8. 8. Measurement Framework<br />Megha Sachdeva and Renu Agarwal<br />6<br />Classical Framework<br />Increase in Revenue, Increase in earnings,<br />Increase in market share<br />(Box 7)<br />R&D and scientific research including cross-disciplinary research<br />(Box 1)<br />Tangible/technological Innovation <br />(patents, software development, copyrights, trademarks)<br />(Box 3)<br />Overall environment- Firm culture, values etc and external factors such as government and regulation<br />(Box 4)<br />Measurement of Innovation<br />Innovation Resources, Innovation Effort, Innovation Output, Innovation Performance<br />(Box 8)<br />Service Innovation <br />(new service, new delivery method, new process, new marketing method, new business model)<br />(Box 6)<br />Feedback loop – dynamic measure of innovation<br />Human Capital -Employee and management training, Customer engagement, research in cross-disciplinary fields<br />(Box 2)<br />Intangible Innovation (new and improved process and methods, management techniques)<br />(Box 5)<br />Productivity Analysis<br />Allocation of resources,<br />Labour productivity,<br />Cost efficiency<br />(Box 9)<br />Feedback loop – dynamic measure of innovation<br />
    9. 9. Future Research Directions<br />Gaps and practical issues are expected in the proposed framework which will be identified in the future research. <br />Limitations to the extent human dynamics can be measured.<br />Megha Sachdeva and Renu Agarwal<br />7<br />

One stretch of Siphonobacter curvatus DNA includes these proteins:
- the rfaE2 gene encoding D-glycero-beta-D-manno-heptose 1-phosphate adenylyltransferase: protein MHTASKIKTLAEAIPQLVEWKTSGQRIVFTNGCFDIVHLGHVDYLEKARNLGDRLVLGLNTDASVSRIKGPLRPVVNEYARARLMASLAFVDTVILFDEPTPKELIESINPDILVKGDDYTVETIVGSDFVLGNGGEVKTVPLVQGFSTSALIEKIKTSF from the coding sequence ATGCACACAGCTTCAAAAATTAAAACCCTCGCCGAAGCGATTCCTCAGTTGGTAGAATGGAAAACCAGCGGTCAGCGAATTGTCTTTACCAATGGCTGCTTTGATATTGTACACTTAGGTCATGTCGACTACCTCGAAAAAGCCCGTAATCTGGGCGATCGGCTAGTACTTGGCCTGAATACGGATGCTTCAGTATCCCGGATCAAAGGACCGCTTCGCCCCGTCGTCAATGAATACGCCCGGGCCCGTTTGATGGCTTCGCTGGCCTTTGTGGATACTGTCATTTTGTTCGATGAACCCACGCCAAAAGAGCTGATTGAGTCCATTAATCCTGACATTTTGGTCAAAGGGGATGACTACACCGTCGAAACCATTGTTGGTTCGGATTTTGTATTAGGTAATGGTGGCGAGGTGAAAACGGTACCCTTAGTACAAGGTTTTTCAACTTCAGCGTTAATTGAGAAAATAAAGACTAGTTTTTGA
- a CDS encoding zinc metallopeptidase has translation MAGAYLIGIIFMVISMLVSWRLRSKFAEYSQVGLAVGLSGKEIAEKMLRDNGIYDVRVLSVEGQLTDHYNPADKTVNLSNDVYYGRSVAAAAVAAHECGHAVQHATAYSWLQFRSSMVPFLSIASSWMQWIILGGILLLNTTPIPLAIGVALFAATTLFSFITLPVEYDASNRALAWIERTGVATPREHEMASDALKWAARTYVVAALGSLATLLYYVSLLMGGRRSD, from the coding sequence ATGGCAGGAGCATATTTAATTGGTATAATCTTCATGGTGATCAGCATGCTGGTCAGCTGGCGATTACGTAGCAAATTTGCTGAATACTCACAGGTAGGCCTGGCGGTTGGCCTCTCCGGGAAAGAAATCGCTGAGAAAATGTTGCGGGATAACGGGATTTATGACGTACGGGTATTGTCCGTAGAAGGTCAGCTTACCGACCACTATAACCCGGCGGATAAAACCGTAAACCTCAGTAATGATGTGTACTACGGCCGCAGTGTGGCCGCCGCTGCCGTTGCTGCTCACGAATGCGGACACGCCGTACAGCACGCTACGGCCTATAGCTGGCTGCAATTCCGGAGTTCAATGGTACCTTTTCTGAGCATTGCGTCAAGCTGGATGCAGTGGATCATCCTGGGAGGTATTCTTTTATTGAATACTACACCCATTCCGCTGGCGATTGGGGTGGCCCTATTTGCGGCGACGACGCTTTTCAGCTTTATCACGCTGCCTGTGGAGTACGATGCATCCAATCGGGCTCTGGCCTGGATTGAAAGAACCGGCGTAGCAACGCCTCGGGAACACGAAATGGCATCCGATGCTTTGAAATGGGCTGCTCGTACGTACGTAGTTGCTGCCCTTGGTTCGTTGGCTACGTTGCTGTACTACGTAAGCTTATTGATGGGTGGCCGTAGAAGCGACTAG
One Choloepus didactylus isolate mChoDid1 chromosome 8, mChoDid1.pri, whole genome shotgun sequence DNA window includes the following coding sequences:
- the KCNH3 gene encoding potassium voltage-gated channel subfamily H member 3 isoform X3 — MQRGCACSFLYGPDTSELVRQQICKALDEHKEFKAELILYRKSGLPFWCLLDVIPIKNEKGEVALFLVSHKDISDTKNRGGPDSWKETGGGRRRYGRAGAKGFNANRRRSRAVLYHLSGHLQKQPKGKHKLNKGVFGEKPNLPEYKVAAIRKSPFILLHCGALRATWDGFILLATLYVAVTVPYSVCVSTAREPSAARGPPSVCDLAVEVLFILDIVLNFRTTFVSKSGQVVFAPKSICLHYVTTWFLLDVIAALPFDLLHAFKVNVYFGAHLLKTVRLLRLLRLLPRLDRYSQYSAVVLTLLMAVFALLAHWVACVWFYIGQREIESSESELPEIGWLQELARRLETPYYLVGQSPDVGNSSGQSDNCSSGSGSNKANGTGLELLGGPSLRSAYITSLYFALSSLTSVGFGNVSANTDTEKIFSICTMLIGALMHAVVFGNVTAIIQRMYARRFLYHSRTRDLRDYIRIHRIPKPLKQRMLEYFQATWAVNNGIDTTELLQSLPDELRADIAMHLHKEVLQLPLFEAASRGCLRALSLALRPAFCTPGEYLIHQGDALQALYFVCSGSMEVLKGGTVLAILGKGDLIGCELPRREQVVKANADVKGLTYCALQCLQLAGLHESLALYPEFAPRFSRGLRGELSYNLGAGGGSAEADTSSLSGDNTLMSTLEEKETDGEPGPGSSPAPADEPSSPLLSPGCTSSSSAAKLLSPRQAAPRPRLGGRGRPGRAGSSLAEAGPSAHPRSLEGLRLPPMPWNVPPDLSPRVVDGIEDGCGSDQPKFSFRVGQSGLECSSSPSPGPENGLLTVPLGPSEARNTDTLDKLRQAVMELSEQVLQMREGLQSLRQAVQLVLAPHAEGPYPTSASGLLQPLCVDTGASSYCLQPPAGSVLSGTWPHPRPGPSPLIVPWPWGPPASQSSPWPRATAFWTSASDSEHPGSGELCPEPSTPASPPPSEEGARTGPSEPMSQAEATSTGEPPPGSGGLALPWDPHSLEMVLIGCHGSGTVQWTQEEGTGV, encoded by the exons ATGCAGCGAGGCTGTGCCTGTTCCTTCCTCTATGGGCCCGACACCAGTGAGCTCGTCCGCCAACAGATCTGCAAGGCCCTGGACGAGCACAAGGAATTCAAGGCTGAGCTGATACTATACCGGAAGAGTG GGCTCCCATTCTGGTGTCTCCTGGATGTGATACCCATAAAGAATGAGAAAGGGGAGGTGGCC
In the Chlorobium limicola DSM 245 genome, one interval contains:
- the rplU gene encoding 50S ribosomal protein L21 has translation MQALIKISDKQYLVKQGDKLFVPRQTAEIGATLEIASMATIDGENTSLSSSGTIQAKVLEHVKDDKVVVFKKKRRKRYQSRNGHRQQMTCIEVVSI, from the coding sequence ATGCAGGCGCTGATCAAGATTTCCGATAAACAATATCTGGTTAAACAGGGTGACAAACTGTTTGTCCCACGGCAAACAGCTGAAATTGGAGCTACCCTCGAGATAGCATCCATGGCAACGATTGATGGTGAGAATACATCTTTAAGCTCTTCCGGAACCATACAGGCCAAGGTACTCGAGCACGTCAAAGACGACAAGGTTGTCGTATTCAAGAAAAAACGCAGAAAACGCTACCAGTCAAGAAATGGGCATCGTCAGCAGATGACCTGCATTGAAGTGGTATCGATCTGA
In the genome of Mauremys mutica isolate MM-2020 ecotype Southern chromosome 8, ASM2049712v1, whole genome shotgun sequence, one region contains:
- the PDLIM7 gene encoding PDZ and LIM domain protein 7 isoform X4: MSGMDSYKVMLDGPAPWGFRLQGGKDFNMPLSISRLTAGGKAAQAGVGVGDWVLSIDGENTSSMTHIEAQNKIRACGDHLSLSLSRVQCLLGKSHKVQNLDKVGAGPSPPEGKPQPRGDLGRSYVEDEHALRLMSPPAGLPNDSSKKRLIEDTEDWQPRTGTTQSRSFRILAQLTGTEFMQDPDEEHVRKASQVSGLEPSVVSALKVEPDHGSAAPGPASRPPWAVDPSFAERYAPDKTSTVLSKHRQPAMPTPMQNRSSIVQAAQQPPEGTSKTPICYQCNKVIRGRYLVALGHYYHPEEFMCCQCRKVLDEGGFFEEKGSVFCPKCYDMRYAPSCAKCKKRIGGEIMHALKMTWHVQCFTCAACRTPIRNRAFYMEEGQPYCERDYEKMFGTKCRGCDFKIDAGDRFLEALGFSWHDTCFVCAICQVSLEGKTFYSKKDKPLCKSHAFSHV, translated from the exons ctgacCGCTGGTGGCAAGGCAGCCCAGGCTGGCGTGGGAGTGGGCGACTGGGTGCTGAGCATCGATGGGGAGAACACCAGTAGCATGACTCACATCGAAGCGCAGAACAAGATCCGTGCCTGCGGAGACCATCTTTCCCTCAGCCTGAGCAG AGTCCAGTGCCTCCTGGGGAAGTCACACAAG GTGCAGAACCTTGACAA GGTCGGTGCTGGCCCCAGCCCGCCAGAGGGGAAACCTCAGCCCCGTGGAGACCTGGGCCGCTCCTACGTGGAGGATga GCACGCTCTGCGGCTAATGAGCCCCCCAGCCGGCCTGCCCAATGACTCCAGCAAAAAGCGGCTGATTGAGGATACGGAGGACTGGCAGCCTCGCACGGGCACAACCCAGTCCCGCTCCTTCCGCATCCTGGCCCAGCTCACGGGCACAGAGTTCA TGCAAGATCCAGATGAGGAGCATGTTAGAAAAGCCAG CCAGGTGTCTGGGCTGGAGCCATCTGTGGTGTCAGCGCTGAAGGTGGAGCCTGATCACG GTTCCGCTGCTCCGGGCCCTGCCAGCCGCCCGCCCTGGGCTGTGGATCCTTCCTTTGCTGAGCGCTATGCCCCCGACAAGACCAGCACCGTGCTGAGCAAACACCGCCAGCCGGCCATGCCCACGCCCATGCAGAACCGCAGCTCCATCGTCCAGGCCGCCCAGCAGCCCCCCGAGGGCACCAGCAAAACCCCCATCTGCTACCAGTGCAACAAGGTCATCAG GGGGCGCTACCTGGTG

10. 10. Referencing <br />Agarwal, R. and W. Selen, Multi-dimensional nature of service innovation-Operationalisation of the Elevated Service Offerings construct in collaborative service organisations. International Journal of innovation Management, 2011, forthcoming.<br />Chan, V., C. Musso, V. Shankar, G. Day, and D.J. Reibstein, Assessing innovation metrics: McKinsey Global Survey Results. McKinsey Quarterly Journal, 2008(November 2008).<br />Forfas, Services Innovation in Ireland - Options for Innovation Policy. 2006, Dublin.<br />Oslo, Oslo Manual: Guidelines for Collecting and Interpreting Innovation Data. 2005, OECD, Paris.<br />Megha Sachdeva and Renu Agarwal<br />8<br />
    11. 11. Thankyou<br />Any Questions?<br />Contact details : Megha Sachdeva<br />Mobile: +61 433 188 258<br />Email:<br />Renu Agarwal<br />Email:<br />MeghaSachdeva and RenuAgarwal<br />9<br />